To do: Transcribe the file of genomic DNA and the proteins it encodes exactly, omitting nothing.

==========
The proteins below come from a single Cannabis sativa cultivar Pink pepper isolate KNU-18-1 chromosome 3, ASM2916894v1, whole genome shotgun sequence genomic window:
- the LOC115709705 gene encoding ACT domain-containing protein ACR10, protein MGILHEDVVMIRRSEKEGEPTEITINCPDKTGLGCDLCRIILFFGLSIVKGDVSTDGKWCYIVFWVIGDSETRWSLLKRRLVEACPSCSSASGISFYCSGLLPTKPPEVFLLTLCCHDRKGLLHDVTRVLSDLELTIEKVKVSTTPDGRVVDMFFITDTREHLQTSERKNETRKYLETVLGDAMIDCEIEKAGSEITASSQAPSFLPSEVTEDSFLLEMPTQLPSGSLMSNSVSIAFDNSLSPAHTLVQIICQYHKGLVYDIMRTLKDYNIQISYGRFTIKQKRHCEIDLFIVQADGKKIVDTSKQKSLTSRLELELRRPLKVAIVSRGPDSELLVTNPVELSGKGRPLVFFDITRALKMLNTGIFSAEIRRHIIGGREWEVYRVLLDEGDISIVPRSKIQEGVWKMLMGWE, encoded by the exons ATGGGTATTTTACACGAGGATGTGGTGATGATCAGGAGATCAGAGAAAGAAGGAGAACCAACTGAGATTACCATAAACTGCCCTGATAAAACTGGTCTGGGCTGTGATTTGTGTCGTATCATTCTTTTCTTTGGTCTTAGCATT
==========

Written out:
The proteins below come from a single Cannabis sativa cultivar Pink pepper isolate KNU-18-1 chromosome 3, ASM2916894v1, whole genome shotgun sequence genomic window:
- the LOC115709705 gene encoding ACT domain-containing protein ACR10, protein MGILHEDVVMIRRSEKEGEPTEITINCPDKTGLGCDLCRIILFFGLSIVKGDVSTDGKWCYIVFWVIGDSETRWSLLKRRLVEACPSCSSASGISFYCSGLLPTKPPEVFLLTLCCHDRKGLLHDVTRVLSDLELTIEKVKVSTTPDGRVVDMFFITDTREHLQTSERKNETRKYLETVLGDAMIDCEIEKAGSEITASSQAPSFLPSEVTEDSFLLEMPTQLPSGSLMSNSVSIAFDNSLSPAHTLVQIICQYHKGLVYDIMRTLKDYNIQISYGRFTIKQKRHCEIDLFIVQADGKKIVDTSKQKSLTSRLELELRRPLKVAIVSRGPDSELLVTNPVELSGKGRPLVFFDITRALKMLNTGIFSAEIRRHIIGGREWEVYRVLLDEGDISIVPRSKIQEGVWKMLMGWE, encoded by the exons ATGGGTATTTTACACGAGGATGTGGTGATGATCAGGAGATCAGAGAAAGAAGGAGAACCAACTGAGATTACCATAAACTGCCCTGATAAAACTGGTCTGGGCTGTGATTTGTGTCGTATCATTCTTTTCTTTGGTCTTAGCATT